Last week, I swam across a river that was 300m wide and back with a good friend. Given I had never done something as risky, the experience taught me a thing or two about how my mind deals with fear.
During the swim, the main source of fear wasn’t the deep river, its strange creatures, its current or my stamina. Instead, I was afraid that I wasn’t swimming fast enough. Even after a 100 strokes, it seemed like I was only inching forward across the wide river.
Frustrated that I wasn’t moving forward fast enough, I kicked harder and abandoned my calm and relaxed swimming form, causing me expend more energy and grow more tired. You can see how this reaction can easily spiral downwards. Luckily, the presence of my friend nearby helped me recover and calm down. I steadied my form and slowly, but surely, made it to the other side.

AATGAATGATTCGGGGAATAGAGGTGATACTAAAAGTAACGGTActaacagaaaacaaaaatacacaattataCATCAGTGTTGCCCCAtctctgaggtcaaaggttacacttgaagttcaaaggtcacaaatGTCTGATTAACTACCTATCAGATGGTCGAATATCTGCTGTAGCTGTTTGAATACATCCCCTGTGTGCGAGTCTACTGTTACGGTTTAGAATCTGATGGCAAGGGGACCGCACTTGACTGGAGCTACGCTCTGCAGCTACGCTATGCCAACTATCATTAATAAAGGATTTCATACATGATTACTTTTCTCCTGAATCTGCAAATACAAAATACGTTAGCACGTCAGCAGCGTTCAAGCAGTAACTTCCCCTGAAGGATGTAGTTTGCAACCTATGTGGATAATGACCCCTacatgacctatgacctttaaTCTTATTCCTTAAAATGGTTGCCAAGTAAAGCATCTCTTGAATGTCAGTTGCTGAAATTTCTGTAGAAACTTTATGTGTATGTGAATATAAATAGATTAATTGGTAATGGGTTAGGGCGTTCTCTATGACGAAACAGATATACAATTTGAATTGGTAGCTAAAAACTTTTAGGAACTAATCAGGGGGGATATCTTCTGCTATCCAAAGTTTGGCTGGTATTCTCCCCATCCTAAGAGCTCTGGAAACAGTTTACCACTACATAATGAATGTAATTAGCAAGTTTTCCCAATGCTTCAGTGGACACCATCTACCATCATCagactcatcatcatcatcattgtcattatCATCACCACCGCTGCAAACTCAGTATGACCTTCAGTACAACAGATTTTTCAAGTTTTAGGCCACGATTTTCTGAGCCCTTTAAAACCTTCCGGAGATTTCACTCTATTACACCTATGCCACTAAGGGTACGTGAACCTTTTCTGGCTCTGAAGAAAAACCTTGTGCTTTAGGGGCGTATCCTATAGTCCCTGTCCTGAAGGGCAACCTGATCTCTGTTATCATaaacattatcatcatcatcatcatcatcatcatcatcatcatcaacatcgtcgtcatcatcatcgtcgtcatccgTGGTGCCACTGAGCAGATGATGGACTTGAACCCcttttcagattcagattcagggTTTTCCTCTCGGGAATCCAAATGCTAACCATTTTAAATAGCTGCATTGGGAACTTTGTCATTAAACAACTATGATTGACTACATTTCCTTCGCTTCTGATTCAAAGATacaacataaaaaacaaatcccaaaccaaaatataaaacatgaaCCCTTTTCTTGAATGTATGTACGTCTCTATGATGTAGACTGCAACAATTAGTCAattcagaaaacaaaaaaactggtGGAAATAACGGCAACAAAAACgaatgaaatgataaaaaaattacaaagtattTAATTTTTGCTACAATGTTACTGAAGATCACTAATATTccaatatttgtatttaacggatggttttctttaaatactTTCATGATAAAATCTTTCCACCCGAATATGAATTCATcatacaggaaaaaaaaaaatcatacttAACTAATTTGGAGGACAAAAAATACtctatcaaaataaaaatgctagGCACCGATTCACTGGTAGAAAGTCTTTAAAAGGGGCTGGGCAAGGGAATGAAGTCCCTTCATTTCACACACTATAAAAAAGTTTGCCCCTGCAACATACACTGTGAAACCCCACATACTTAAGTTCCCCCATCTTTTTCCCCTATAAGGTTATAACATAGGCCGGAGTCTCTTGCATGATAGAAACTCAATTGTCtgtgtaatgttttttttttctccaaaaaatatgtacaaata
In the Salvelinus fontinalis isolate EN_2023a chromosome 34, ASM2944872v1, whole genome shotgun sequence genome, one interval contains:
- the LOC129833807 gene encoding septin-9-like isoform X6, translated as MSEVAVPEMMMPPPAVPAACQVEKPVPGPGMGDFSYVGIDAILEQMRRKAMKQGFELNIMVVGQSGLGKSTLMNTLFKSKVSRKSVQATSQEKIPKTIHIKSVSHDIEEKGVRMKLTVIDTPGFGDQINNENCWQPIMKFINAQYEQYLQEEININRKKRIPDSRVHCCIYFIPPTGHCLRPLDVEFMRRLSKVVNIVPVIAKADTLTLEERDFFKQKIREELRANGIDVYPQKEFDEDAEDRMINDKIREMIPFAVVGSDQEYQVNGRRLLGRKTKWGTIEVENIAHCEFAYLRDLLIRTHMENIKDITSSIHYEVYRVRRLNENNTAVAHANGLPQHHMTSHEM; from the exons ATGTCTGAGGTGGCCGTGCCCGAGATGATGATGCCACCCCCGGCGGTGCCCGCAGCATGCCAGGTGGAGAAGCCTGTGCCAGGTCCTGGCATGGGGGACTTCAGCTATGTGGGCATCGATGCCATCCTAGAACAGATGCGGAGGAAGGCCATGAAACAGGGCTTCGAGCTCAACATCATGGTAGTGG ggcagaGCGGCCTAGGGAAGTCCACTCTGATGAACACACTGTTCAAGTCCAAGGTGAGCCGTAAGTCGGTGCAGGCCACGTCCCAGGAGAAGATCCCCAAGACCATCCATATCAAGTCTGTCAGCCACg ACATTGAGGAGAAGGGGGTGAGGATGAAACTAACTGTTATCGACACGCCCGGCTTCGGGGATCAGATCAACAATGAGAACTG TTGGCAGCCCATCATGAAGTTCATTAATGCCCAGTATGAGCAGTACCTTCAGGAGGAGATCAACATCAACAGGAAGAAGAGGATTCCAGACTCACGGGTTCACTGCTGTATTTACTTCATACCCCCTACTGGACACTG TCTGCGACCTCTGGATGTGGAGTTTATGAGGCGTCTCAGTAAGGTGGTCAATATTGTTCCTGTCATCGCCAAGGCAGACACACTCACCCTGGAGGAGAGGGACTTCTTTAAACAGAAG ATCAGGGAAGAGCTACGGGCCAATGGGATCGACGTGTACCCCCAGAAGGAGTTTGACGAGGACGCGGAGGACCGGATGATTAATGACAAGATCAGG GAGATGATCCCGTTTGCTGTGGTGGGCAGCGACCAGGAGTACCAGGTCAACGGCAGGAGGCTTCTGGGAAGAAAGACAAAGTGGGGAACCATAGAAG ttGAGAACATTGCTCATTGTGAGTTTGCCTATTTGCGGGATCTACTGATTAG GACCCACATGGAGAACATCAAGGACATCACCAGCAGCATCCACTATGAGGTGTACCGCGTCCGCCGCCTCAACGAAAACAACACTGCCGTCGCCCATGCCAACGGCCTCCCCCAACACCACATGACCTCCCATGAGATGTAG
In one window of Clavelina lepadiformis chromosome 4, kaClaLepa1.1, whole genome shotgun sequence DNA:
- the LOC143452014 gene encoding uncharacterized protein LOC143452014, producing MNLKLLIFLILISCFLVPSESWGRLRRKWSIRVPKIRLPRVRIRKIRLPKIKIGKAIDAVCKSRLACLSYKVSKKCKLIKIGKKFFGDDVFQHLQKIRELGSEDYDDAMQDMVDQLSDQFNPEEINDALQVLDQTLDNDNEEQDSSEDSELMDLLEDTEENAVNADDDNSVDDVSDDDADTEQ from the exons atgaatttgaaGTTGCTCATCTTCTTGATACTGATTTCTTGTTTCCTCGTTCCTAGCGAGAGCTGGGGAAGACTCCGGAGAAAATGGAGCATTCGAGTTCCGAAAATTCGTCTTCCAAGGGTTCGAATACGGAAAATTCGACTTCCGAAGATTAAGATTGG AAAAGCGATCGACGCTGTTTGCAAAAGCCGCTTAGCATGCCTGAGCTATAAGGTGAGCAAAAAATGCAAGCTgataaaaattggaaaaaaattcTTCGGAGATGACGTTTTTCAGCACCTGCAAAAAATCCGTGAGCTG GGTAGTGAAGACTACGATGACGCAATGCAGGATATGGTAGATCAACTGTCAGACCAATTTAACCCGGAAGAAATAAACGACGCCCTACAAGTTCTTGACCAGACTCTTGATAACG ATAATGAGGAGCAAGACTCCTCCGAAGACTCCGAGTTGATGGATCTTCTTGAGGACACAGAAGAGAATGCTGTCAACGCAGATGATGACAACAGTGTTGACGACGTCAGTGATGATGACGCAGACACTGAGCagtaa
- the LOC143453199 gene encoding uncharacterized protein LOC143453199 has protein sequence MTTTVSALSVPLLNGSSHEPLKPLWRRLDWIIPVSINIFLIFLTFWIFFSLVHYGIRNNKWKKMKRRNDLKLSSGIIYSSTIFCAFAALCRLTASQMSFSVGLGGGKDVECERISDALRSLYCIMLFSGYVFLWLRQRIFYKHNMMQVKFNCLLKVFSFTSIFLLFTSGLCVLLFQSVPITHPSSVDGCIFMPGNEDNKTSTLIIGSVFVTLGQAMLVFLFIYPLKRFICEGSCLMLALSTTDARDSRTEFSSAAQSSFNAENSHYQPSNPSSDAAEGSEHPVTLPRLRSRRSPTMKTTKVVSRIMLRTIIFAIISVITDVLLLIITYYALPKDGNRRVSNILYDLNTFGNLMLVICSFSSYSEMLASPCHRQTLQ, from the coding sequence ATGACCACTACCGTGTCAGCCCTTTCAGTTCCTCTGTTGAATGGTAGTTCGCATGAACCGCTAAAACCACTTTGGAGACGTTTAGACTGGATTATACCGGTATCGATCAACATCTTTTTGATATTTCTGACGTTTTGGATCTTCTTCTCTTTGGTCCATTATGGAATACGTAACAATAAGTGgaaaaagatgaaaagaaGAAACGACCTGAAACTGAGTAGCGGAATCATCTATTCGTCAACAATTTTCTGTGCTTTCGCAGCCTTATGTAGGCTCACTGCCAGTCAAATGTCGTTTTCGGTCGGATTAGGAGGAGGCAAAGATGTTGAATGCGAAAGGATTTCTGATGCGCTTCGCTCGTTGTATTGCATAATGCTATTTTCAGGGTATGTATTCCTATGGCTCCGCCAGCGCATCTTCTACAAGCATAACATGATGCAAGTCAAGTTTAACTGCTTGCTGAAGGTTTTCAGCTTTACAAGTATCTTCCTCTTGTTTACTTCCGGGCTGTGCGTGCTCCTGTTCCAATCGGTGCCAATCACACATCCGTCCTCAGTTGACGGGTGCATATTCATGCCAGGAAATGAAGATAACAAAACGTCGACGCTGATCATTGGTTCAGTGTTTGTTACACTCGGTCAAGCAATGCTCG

Our mind has a tendency to always expect quick results. When this expectation is not met, it can lead to fear and frustration that can set us further back and spiral downwards into panic.
The alternative is to keep calm and finish a 600m swim, one gentle stroke at a time.